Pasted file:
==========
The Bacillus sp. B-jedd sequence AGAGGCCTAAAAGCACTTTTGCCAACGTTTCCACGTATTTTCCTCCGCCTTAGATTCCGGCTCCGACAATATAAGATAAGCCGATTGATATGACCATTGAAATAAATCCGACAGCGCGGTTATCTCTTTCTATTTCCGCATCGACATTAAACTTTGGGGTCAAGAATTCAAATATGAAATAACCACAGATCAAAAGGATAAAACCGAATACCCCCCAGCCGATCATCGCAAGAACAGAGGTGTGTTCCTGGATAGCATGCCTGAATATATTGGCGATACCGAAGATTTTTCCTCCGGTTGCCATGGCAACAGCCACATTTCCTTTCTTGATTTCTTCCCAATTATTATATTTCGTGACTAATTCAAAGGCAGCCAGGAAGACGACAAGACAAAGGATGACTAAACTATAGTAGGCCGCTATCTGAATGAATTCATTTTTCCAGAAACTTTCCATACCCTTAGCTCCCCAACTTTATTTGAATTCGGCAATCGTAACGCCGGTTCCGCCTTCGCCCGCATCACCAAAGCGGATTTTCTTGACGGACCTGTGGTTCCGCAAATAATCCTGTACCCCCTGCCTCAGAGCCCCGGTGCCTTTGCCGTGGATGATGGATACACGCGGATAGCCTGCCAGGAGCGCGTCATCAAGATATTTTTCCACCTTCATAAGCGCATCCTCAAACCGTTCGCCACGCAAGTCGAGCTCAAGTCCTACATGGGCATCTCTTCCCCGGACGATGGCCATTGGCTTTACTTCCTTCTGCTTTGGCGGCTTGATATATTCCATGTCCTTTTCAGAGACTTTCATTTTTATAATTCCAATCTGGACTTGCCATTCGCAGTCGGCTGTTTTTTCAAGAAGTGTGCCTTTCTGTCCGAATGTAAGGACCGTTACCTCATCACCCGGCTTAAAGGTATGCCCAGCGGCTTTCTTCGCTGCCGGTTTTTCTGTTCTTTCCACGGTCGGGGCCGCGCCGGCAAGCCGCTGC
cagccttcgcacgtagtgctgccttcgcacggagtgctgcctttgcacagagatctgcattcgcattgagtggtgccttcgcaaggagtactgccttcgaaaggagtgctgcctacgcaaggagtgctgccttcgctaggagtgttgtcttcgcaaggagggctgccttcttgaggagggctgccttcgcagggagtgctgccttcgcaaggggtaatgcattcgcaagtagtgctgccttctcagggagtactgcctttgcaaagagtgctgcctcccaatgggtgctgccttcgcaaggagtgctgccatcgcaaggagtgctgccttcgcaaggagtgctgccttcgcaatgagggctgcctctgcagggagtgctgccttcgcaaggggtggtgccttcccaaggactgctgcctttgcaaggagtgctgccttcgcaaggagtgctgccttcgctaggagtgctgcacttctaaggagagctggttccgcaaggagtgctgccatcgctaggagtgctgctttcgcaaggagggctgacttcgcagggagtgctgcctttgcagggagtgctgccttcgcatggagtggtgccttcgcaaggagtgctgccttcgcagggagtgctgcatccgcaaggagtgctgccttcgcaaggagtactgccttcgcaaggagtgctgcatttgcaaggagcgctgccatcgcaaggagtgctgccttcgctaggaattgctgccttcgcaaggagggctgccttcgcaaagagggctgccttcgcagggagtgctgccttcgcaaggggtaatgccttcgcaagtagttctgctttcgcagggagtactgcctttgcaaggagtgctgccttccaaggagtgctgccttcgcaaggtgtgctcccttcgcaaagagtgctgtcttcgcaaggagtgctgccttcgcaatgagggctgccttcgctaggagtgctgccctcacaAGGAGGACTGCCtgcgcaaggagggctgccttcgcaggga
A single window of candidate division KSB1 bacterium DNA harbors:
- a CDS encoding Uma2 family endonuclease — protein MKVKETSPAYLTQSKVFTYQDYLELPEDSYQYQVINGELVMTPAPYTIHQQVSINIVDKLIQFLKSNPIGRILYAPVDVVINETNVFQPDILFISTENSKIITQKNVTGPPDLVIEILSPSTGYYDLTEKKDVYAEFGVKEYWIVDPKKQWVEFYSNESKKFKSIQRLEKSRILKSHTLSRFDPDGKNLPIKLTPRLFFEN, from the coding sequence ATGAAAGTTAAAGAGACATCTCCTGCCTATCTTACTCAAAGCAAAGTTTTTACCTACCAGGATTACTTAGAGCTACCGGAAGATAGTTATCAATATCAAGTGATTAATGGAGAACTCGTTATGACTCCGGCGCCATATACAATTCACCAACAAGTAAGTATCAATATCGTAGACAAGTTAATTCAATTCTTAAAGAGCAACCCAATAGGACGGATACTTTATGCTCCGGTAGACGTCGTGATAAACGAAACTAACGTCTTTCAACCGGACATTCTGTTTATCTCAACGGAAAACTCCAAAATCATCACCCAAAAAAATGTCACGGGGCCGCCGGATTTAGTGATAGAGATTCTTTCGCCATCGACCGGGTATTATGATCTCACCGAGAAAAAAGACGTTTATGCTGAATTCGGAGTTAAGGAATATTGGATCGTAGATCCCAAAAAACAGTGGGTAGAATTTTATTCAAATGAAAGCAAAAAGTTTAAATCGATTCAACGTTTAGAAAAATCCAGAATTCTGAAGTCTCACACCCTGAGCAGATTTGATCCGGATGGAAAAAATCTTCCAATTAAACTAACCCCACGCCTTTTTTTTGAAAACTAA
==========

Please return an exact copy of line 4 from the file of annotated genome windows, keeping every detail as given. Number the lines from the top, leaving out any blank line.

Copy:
- a CDS encoding Uma2 family endonuclease — protein MKVKETSPAYLTQSKVFTYQDYLELPEDSYQYQVINGELVMTPAPYTIHQQVSINIVDKLIQFLKSNPIGRILYAPVDVVINETNVFQPDILFISTENSKIITQKNVTGPPDLVIEILSPSTGYYDLTEKKDVYAEFGVKEYWIVDPKKQWVEFYSNESKKFKSIQRLEKSRILKSHTLSRFDPDGKNLPIKLTPRLFFEN, from the coding sequence ATGAAAGTTAAAGAGACATCTCCTGCCTATCTTACTCAAAGCAAAGTTTTTACCTACCAGGATTACTTAGAGCTACCGGAAGATAGTTATCAATATCAAGTGATTAATGGAGAACTCGTTATGACTCCGGCGCCATATACAATTCACCAACAAGTAAGTATCAATATCGTAGACAAGTTAATTCAATTCTTAAAGAGCAACCCAATAGGACGGATACTTTATGCTCCGGTAGACGTCGTGATAAACGAAACTAACGTCTTTCAACCGGACATTCTGTTTATCTCAACGGAAAACTCCAAAATCATCACCCAAAAAAATGTCACGGGGCCGCCGGATTTAGTGATAGAGATTCTTTCGCCATCGACCGGGTATTATGATCTCACCGAGAAAAAAGACGTTTATGCTGAATTCGGAGTTAAGGAATATTGGATCGTAGATCCCAAAAAACAGTGGGTAGAATTTTATTCAAATGAAAGCAAAAAGTTTAAATCGATTCAACGTTTAGAAAAATCCAGAATTCTGAAGTCTCACACCCTGAGCAGATTTGATCCGGATGGAAAAAATCTTCCAATTAAACTAACCCCACGCCTTTTTTTTGAAAACTAA